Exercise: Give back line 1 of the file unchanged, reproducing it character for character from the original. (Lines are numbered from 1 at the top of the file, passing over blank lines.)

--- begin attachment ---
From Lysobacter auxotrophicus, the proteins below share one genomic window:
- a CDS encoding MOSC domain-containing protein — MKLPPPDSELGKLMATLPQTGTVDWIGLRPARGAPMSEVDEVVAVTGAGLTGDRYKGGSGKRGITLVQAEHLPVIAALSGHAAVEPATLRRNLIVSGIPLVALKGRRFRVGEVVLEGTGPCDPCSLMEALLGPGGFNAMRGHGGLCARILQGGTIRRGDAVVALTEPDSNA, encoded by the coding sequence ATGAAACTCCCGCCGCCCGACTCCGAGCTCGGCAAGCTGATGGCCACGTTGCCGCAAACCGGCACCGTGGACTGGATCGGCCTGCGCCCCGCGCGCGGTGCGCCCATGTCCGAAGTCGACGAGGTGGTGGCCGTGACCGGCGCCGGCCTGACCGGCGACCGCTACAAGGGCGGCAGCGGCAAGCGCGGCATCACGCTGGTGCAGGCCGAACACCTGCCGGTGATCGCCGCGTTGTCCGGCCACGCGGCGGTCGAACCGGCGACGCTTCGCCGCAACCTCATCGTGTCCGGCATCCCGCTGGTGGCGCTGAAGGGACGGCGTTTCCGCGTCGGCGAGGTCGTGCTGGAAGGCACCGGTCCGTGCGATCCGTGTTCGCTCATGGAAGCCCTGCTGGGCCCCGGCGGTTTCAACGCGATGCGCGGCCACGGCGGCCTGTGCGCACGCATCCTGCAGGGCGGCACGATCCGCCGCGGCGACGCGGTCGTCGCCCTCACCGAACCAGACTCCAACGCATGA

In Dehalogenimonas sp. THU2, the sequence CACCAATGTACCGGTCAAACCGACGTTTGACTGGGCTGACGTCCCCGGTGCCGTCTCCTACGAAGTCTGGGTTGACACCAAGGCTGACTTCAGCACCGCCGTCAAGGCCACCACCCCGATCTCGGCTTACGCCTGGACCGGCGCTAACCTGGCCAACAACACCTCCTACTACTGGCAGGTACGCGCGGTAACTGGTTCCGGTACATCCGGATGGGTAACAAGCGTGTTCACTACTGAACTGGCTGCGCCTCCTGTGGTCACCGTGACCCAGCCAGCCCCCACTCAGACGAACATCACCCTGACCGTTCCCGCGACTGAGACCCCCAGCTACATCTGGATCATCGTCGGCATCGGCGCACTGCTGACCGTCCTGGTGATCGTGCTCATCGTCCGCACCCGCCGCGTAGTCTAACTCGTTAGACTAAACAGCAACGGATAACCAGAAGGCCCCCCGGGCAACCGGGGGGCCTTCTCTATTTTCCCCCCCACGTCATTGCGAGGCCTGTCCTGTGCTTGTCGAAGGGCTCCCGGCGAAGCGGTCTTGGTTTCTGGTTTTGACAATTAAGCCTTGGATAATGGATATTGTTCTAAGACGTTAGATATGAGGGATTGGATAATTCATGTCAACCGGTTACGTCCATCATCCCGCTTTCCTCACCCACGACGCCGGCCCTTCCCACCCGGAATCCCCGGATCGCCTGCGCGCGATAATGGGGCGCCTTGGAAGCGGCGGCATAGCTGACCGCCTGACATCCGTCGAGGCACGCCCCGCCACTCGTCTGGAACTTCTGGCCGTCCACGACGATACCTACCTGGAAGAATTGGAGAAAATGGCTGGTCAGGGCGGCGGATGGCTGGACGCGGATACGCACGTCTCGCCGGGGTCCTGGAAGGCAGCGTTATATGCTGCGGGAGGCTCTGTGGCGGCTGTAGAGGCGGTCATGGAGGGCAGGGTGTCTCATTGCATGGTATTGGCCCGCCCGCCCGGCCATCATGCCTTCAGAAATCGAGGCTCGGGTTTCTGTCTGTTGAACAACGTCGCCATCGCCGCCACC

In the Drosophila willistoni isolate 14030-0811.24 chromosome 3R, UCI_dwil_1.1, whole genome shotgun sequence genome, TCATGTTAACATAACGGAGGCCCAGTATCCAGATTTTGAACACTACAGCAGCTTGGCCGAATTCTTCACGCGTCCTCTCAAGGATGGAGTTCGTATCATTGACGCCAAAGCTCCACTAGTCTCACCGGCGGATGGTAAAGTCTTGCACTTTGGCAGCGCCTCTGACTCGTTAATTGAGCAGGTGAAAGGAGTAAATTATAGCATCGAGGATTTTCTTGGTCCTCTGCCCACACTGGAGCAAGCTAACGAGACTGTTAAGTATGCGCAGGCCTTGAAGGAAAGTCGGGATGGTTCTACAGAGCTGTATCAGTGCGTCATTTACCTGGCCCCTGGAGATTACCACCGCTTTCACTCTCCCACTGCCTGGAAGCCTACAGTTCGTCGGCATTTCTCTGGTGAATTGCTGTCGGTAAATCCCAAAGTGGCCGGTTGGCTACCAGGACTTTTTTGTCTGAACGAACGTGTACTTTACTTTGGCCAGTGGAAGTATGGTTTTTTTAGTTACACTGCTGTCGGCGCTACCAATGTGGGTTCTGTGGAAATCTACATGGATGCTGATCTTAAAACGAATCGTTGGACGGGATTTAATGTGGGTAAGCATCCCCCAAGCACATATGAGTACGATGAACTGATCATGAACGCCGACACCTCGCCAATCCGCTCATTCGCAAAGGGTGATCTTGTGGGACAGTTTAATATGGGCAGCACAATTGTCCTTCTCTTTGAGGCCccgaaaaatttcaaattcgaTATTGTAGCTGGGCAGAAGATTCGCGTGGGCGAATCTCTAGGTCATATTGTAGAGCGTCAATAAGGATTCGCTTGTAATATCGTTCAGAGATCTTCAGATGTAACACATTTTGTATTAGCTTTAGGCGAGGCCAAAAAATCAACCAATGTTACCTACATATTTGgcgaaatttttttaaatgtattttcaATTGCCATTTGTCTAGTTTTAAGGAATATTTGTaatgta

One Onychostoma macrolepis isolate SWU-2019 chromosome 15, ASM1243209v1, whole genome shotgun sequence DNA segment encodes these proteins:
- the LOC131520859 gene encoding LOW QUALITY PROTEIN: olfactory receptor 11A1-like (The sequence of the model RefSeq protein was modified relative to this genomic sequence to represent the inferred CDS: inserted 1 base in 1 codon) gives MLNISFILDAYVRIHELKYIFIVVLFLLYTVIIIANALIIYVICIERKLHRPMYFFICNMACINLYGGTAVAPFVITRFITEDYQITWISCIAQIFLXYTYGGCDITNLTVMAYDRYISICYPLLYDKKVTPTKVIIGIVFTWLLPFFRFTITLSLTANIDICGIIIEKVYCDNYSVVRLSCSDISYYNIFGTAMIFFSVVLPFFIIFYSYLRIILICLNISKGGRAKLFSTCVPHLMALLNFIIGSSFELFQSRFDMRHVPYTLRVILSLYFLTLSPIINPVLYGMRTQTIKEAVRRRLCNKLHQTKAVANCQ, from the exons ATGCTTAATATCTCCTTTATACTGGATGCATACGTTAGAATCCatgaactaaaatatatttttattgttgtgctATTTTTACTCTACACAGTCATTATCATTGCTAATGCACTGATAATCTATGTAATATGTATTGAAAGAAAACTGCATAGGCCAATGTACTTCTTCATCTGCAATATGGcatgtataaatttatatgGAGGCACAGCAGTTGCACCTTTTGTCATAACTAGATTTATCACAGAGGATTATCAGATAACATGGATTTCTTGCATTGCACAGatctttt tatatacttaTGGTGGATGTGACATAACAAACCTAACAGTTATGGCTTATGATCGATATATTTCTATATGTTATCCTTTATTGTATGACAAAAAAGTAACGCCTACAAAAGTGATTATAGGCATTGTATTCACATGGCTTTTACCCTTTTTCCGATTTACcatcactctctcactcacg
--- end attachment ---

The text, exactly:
From Lysobacter auxotrophicus, the proteins below share one genomic window: